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Tiny bits of bioinformatics, [web-]programming etc

    How to replace newlines with commas, tabs etc (merge lines)

    16th November 2010

    Imagine you need to get a few lines from a group of files with missing identifier mappings. I have a bunch of files with content similar to this one:

    ENSRNOG00000018677 1368832_at 25233
    ENSRNOG00000002079 1369102_at 25272
    ENSRNOG00000043451 25353
    ENSRNOG00000001527 1388013_at 25408
    ENSRNOG00000007390 1389538_at 25493

    In the example above I need ’25353′, which does not have corresponding affy_probeset_id in the 2nd column.

    It is clear how to do that:

    1. sort -u *_affy_ensembl.txt | grep -v '_at' | awk '{print $2}'

    This outputs a column of required IDs (EntrezGene in this example):

    116720
    679845
    309295
    364867
    298220
    298221
    25353

    However, I need these IDs as a comma-separated list, not as newline-separated list.

    There are several ways to achieve the desired result (only the last pipe commands differ):

    1. sort -u *_affy_ensembl.txt | grep -v '_at' | awk '{print $2}' | gawk '$1=$1' ORS=', '
    1. sort -u *_affy_ensembl.txt | grep -v '_at' | awk '{print $2}' | tr '\n' ','
    1. sort -u *_affy_ensembl.txt | grep -v '_at' | awk '{print $2}' | sed ':a;N;$!ba;s/\n/, /g'
    1. sort -u *_affy_ensembl.txt | grep -v '_at' | awk '{print $2}' | sed ':q;N;s/\n/, /g;t q'
    1. sort -u *_affy_ensembl.txt | grep -v '_at' | awk '{print $2}' | paste -s -d ","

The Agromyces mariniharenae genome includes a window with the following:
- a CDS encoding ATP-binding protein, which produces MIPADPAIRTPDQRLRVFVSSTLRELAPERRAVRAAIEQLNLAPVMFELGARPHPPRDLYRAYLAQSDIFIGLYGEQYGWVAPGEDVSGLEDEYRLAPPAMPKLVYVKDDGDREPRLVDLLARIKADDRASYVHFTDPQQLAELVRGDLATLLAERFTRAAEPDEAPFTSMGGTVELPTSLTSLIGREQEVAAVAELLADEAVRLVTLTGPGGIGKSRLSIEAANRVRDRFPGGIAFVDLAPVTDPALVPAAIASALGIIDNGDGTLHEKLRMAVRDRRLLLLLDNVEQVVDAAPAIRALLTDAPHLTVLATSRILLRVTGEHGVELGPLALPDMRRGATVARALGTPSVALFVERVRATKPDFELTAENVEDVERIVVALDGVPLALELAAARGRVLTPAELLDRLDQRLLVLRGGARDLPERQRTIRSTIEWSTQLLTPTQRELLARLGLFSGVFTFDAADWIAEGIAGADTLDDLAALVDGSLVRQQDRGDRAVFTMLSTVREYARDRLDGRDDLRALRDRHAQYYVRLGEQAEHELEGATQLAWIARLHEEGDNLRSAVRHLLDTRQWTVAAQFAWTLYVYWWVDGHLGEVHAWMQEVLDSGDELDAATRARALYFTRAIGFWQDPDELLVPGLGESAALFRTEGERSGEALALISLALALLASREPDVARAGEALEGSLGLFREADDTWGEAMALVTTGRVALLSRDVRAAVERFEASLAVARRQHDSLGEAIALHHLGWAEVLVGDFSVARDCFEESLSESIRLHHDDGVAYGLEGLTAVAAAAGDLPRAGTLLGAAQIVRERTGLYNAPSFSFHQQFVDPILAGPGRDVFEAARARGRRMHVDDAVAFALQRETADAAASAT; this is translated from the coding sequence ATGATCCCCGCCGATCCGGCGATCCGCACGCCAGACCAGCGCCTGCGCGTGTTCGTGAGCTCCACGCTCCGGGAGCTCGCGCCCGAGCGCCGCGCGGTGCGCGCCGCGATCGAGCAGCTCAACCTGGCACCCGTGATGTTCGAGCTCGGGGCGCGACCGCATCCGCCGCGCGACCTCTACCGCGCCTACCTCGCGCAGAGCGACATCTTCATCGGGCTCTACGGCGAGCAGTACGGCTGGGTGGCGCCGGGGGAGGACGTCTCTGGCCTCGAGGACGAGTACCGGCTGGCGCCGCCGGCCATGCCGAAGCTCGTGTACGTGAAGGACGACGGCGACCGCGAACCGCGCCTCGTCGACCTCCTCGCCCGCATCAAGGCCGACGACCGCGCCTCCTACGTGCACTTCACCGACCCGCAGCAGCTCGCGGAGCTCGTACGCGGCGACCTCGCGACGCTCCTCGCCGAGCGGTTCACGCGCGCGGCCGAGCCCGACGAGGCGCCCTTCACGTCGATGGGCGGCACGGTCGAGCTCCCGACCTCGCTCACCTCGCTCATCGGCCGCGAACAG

These solutions differ in efficiency and (slightly) in output. sed will read all the input into its buffer to replace newlines with other separators, so it might not be best for large files. tr might be the most efficient, but I haven’t tested that. paste will re-use delimiters, so you cannot really get comma-space “, ” separation with it.

    Sources: linuxquestions 1 (explains used sed commands), linuxquestions 2, nixcraft.

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    2 Responses to “How to replace newlines with commas, tabs etc (merge lines)”

    1. buggy Says:

      hello,
      thank you for your the pointers, good read. this is my feedback to you and future readers:

      instead of
      awk '{print $2}'
      i prefer
      cut -f2 -d" "
      as in “cut out field number 2 with delimiter ‘space character’” (if you have tab-delimited data, you can leave this one out as the default is tab-delimited)
      it is faster and easier to type

      also, some stuff can be shortened for quick typing, such as
      paste -s -d ","
      becomes
      paste -sd,

      cheers, ben

    2. Bogdan Says:

      Thanks for the feedback, Ben. I actually also prefer ‘cut’ now, unless delimiters are unclear – awk seems to do a better job at automatically identifying what is a delimiter and what is not. Didn’t know you can merge paste’s arguments into one :)

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